Photon probes of the Low Energy Frontier

Giovanni Cantatore (INFN Triest)
DESY auditorium, 17:00h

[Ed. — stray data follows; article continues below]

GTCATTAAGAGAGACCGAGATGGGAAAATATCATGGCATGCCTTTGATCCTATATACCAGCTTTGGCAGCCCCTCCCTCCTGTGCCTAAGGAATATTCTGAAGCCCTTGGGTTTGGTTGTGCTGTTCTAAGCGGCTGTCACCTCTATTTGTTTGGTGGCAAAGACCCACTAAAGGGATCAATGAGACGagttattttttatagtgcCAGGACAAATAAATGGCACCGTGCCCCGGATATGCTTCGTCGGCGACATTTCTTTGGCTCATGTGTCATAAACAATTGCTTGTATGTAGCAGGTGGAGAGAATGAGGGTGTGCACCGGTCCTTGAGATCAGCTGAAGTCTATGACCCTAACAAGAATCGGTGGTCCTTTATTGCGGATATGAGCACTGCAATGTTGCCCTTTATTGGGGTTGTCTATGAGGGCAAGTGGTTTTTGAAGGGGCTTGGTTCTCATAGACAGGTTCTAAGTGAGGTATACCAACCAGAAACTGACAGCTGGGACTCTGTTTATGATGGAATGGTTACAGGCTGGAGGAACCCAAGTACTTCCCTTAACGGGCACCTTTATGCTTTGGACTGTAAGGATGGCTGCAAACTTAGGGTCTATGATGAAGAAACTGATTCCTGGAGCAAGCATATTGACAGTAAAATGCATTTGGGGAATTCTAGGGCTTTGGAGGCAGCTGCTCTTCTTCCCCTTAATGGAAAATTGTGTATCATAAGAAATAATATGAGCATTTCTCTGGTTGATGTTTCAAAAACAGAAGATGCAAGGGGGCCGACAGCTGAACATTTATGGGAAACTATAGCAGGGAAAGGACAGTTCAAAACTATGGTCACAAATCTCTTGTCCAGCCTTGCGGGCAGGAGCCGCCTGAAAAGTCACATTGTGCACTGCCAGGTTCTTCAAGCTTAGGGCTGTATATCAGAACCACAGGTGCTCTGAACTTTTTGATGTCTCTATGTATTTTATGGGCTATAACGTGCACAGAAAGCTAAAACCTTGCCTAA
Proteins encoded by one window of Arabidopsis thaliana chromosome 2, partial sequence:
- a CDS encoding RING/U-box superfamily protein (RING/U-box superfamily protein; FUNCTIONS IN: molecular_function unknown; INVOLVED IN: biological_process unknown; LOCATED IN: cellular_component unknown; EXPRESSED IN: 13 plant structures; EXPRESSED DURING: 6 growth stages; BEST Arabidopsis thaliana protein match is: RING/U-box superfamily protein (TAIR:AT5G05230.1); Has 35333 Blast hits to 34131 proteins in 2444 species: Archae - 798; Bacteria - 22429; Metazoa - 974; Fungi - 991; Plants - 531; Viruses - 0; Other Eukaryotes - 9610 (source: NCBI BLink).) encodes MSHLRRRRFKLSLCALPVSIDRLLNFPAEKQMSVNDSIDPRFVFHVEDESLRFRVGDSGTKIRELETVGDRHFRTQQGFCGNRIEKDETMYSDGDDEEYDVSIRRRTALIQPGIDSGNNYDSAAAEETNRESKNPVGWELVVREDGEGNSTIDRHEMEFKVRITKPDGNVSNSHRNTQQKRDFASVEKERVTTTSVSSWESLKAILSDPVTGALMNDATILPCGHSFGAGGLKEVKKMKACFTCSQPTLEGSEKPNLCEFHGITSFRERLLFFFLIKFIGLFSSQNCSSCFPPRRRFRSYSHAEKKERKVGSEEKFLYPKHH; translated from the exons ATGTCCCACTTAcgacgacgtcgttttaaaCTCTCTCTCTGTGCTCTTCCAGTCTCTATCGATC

Interest in low energy interactions photon-photon interactions has recently expanded after the realization that the low energy landscape is richer than previously thought. Phenomena such as photon-photon scattering, as predicted by QED, and sub-eV particle production (Axion-Like Particles, Mini-Charged Particles, chameleons, to mention a few) can be investigated using low energy (1-2 eV) photons as probes of a target vacuum region where electromagnetic energy is present, a magnetic field for instance. The properties of the emerging photon beam, typically its intensity and polarization, carry information on the physical processes which took place, much in the same fashion as scattering experiments at particle accelerators. From an experimental point of view, one carries out polarimetric measurements to detect acquired ellipticities and/or rotations of the polarization plane, or one tries to detect the faint signature of "regenerated photons". These are produced as photons oscillate into ALPs in a first magnetic field, which then propagate into a second magnetic field zone, barred to the original photons, where they oscillate back into photons. The polarimetric approach has been historically pioneered by BFRT and PVLAS, and is now being actively pursued by BMV, OSQAR and PVLAS-Phase II. The fascinating photon-regeneration scheme, poetically known as "shining light through a wall", has been proposed in 1987, and it has first been tried experimentally by BFRT in 1990. More recently, several experimental efforts have started (ALPS, GammeV, LIPPS, OSQAR and BMV) bringing innovative and clever techniques to bear in the search for ALP production. Polarization measurements will soon probably be able to directly detect QED processes. Reaching an interesting unexplored zone in the ALP parameter space is, however, currently beyond their power, even in very optimistic scenarios. Regeneration experiments, on the other hand, have the potential to extend the reach of laser experiments beyond what is possible with polarization detection schemes. With the novel "resonant regeneration" scheme one can exploit the coherence properties of the ALP and photon fields to enhance the ALP-photon conversion probability by a factor which can be as large as 1e10, or more, by using two frequency-locked Fabry-Perot optical resonators. The PVLAS-Phase II group in Trieste has just put forth a proposal to build a table-top resonant regeneration pilot apparatus. At the moment, resonant regeneration appears as the sole purely laboratory-based method capable of investigating a region of the ALP parameter space now accessible, in part, only to astrophysical observations, such as those from the CAST magnetic helioscope for ALPs. In the optimistic, though not a priori excluded, case of a positive signal one would obtain a discovery of great scientific value.

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